Aboriginal names would mark respect

BAULKHAM Hills MP David Elliott has called on The Hills Council to give Aboriginal names to local parks and reserves in future.

They could start with the new M2 intersection, Mr Elliott said.

It is an idea born from spending his school holidays at Bimbadeen Aboriginal Training College, Cootamundra, where he formed a close relationship with an Aboriginal pastor.

"I will go to my grave saying I think Aboriginal culture is all about the Dreamtime, belonging to the land, respect for the past and stories," Mr Elliott said.

"The best way we can keep that alive is by naming public places after them.

"The flying of the Aboriginal flag is irrelevant and, by definition, divisive, as flags and standards are a European tradition."

Sandra Lee, director of the Darug Tribal Aboriginal Corporation, welcomed his ideas.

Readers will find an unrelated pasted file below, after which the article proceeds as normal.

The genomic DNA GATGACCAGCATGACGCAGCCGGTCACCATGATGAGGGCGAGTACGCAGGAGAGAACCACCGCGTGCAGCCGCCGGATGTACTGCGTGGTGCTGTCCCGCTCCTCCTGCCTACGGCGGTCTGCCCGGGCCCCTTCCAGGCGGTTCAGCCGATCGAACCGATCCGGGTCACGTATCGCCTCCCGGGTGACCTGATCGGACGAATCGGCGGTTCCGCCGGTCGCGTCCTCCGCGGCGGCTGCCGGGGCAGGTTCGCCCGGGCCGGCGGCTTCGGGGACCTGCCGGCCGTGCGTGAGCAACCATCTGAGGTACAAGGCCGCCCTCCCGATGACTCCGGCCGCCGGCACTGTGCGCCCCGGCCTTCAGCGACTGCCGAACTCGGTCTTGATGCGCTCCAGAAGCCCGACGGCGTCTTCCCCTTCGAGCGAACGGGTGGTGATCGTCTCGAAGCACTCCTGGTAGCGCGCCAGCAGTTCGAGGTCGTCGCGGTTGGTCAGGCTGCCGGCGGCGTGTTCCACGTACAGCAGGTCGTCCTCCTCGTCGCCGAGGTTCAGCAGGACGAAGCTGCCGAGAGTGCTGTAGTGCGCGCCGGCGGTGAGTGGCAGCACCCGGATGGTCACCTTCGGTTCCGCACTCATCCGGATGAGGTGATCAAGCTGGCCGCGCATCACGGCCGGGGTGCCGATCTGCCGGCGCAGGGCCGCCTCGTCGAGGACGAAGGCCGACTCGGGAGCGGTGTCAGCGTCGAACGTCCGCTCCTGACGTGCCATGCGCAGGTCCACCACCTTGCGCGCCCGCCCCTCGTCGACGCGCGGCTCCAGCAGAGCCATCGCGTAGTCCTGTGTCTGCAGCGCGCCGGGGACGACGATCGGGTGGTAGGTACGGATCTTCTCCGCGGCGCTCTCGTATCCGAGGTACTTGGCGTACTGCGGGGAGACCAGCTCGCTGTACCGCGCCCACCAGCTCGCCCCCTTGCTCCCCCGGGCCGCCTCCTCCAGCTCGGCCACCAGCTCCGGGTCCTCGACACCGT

She said the corporation would take into account the location of, and animals within, a site when making naming suggestions.

Hills mayor Michelle Byrne said the council would consider Aboriginal names when proposing names of parks and reserves and streets to the NSW Geographical Names Board in future.

‘‘Key concepts taken into account include way finding, geographical location for ease of identification and the location’s history and heritage,’’ she said.

‘‘Like Mr Elliott, I agree that it is important to honour and respect Indigenous Australians, the traditional custodians of our land.

‘‘I also agree that the children of The Hills shire should learn about Aboriginal stories, culture and contributions to society.

‘‘A recent example of using Aboriginal names in The Hills shire is near Rouse Hill Town Centre, where several of the streets have Aboriginal names.’’

Aboriginal people living in The Hills belong to the Darug tribe and many words they use have found their way into the Australian language: dingo, koala, wallaby, wombat, boomerang and billabong.

‘‘Instead of once a year spending the day saying ‘sorry’, let’s acknowledge their special and sacred belonging to and relationship with the land and that this land had a name before the European settlers arrived,’’ Mr Elliott said.

‘‘I’ve always believed you don’t have to be Aboriginal to have a sacred site. You would find everyone has one.

‘‘Mine is Picnic Point, where my father taught me how to fish as a kid.’’

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